Northern Ireland’s business innovation rate is declining as pressure from the recession increases, according to results from UK Innovation Survey, at the same time as other small economies are moving forward in R&D performance.
Twenty-seven per cent of enterprises in the province carried out innovation between 2008 and 2010, compared to 31 per cent in 2006-2008 and 37 per cent in 2004-2006. The overall UK rate also declined over the same time period, to 31 per cent.
In broad terms, transport was the most innovative sector (with 59 per cent of businesses innovating e.g. Wrightbus), compared to 27 per cent in production and construction and 26 per cent in distribution and services.
Cost was reportedly the most significant barrier, with 17 per cent of respondents citing the cost and availability of finance, and 15 per cent pointing to the direct costs of innovation. Fifteen per cent of companies were concerned that the economic risks would outweigh the benefits.
Despite this fall in innovation, the province has historically been a leader in new technology. James Martin developed the ejector seat, which has saved 7,400 lives since 1946. Frank Pantridge’s portable defibrillator transformed A&E. Lord Kelvin created the temperature scale which bears his name. Vertical take-off and landing was pioneered through the Short SC.1 jet, built in Belfast, and early prototypes for wave power were trialled by engineers at Queen’s.
Speaking to agendaNi last year, (issue 50, page 52) economist Graham Gudgin highlighted how Estonia had quadrupled its business R&D rate in 10 years, thus demonstrating that our decline can be reversed. The Baltic state made the most of its cultural links with Finland and Sweden (both with high R&D performance) and needed to rapidly grow its economy after years of communist rule. It has since used its small size to become a leader in e-government e.g. electronic voting and paperless Cabinet meetings.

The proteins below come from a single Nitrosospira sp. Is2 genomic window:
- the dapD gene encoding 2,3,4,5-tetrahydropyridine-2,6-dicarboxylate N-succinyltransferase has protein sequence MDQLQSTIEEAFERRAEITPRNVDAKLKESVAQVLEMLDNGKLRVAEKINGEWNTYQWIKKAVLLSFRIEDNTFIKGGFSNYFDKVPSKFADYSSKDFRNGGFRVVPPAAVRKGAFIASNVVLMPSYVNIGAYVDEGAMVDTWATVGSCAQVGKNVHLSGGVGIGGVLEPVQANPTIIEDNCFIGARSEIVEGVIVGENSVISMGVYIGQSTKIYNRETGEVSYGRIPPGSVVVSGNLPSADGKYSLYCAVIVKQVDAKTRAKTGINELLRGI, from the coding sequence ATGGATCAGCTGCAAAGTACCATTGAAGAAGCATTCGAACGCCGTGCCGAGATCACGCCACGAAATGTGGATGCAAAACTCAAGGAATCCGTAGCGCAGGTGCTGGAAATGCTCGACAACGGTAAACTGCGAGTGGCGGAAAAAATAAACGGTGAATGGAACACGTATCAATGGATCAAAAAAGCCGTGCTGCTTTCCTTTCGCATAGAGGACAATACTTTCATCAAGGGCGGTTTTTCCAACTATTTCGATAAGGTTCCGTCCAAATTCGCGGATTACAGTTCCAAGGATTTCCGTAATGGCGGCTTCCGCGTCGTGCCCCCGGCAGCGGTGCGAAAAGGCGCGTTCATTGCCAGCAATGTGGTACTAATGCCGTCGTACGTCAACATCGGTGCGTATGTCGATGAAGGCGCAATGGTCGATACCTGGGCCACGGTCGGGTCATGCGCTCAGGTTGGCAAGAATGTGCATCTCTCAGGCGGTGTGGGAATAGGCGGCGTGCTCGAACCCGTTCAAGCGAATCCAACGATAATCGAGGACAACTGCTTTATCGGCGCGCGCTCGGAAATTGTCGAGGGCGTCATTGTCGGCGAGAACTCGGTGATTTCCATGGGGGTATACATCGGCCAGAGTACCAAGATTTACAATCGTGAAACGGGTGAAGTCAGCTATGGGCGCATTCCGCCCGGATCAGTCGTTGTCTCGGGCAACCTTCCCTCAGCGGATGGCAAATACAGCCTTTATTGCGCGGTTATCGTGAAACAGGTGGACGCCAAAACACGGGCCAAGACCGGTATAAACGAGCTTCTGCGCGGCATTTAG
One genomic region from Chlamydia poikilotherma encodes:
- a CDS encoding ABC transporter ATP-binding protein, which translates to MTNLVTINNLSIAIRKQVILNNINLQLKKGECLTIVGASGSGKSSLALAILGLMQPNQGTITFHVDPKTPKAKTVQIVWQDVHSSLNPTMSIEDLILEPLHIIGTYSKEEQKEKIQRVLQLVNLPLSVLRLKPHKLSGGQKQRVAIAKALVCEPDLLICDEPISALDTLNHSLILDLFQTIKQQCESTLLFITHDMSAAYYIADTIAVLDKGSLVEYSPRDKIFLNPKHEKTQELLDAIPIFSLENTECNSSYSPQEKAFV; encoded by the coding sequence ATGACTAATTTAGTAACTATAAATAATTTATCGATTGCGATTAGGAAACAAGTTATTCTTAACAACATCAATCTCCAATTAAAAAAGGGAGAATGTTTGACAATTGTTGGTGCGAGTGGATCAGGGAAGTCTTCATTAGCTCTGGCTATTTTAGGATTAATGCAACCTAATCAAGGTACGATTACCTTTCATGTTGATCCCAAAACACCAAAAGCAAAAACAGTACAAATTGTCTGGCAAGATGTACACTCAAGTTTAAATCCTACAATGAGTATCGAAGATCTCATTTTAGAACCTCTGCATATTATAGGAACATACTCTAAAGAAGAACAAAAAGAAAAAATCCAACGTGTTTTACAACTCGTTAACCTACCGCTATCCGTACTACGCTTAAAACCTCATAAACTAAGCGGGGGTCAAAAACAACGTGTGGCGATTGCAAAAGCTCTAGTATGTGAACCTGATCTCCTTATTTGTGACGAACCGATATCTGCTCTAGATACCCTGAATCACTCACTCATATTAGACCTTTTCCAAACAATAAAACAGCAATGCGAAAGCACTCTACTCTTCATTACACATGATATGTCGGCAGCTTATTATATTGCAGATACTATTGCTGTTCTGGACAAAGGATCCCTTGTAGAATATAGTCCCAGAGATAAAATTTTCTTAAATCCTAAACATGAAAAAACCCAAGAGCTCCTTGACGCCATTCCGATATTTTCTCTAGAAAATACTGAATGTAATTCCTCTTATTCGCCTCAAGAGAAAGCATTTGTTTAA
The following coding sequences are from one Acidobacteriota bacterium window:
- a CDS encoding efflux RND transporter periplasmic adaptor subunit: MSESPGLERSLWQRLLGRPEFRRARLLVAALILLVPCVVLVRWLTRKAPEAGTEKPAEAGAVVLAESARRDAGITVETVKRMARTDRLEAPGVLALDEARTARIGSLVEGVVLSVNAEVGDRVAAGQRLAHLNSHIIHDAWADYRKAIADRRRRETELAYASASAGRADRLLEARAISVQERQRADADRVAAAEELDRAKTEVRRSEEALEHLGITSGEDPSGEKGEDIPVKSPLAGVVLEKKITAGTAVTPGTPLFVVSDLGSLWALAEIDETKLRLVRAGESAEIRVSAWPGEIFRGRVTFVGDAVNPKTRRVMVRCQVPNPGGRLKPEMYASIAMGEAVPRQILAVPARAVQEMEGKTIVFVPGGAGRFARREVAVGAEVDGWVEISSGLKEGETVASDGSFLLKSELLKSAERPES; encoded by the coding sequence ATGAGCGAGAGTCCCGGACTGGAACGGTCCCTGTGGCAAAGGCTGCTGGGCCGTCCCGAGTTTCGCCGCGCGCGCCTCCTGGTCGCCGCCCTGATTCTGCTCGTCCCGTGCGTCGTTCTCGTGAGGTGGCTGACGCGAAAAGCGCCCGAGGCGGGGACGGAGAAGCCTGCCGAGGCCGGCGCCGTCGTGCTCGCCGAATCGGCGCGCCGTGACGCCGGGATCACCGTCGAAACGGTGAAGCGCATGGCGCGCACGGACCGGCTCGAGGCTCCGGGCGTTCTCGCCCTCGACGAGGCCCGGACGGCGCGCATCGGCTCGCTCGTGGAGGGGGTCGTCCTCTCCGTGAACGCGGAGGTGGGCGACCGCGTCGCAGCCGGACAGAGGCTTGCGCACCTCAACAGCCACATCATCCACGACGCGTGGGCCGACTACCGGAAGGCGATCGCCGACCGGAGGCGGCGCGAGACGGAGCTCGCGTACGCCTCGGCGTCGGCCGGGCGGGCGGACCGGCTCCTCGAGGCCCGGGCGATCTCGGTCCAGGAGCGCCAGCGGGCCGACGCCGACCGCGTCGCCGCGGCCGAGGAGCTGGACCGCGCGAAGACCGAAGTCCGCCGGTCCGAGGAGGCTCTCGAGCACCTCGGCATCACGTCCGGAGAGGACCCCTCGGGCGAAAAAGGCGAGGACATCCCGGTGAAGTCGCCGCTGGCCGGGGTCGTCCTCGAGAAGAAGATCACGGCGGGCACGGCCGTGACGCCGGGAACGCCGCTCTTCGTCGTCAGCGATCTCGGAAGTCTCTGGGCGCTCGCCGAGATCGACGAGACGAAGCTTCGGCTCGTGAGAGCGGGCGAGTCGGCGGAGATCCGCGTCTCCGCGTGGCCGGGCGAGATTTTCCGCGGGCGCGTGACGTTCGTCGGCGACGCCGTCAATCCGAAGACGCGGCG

Finland itself “cracked” the innovation problem by “mobilising the whole society”. Northern Ireland could follow the Finnish example by setting up a state-owned research institute, to act as a middleman with universities and “give companies the confidence that they can do it.”
“Expect the worst and solve the problems” is how Petri Lehto, Head of Innovation at the Ministry of Employment and the Economy, has summed up Finland’s attitude. Finnish innovation started with a drive to move paper-making up the value chain, which then had spin-off effects in other enterprises.
Education, in his view, was the key factor: “When you believe in the future, then you assume that investing in skills will be positively rewarded.”
MEP Diane Dodds has pointed to Israel’s success. The country employs chief scientists in all government departments and has traditionally attracted a large number of highly qualified immigrants. Computerised irrigation systems and a ‘pillcam’ for the gastrointestinal tract are among its recent innovations.
Time is not on our side, Graham Gudgin suggests, as EU grants are wound down. He therefore wants the Executive to restrict grants to businesses which are carrying out R&D, as these add real value to the economy. Complacency would only hold Northern Ireland back and the world around us “isn’t standing still.”